Some other authors are, finally, worried about the effect that immigration may have on the cultural, racial, linguistic and ethnic composition of the receiving countries (for example, Teitelbaum and Winter, 1985). According to those scholars, if the proportion of aliens exceeds a certain level, in fact, there can be serious social risks for the hosting population. To increase the fertility, therefore, the only course to take seems to be to try and stop, slow down, the decline of the European populations. twenty years ago espenshade (1987, p. 258) already noted that many scholars seriously doubted that an immigrative solution could prove to be politically acceptable in order to alleviate the fears of the decline of the population.
So it appears from the few figures reported here and the bibliographical review conducted that immigration cannot be the only remedy for population decline. To count only on immigration to solve the demographic problems of Europe is not possible, and it is seriously dangerous for its populations. Although it is clear that an immigration policy is necessary, even if the UN Report brought to unbelievable and unrealistic levels of immigration, the scenarios12 should be considered as purely hypothetical, but still useful to clarify and quantify the demographic situation in the different countries (Feld, 2005). Many simulations (among others see Moretti, 2002 for Italy) showed that even with consistent migratory flows, the population would decrease if the Total Fertility Rate is not above a certain level. Hence, fertility remains the key factor to the process population ageing, and consequently, the factor on which political efforts should also concentrate.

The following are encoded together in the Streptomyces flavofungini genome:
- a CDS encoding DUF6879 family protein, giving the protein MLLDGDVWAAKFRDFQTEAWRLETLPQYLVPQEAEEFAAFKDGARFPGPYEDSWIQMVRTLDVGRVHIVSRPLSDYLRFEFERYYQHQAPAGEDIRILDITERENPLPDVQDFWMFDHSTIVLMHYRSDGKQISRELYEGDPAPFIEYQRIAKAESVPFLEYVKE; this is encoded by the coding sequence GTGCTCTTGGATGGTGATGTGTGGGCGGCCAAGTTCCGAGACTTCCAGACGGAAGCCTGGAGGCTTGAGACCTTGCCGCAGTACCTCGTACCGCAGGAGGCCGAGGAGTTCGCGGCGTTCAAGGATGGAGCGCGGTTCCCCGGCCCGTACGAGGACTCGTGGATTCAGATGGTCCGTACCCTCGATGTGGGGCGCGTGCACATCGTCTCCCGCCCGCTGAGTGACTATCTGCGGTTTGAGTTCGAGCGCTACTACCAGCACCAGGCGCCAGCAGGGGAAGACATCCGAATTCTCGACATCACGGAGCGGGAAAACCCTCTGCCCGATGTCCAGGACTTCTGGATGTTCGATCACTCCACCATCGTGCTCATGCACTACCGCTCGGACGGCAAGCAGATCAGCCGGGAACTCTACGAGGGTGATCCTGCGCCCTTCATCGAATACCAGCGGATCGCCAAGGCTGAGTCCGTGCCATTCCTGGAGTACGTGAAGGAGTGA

7 This is actually not the first application of the author about immigration flows and labour market. Among the others, interesting is that contained in Feld (2005).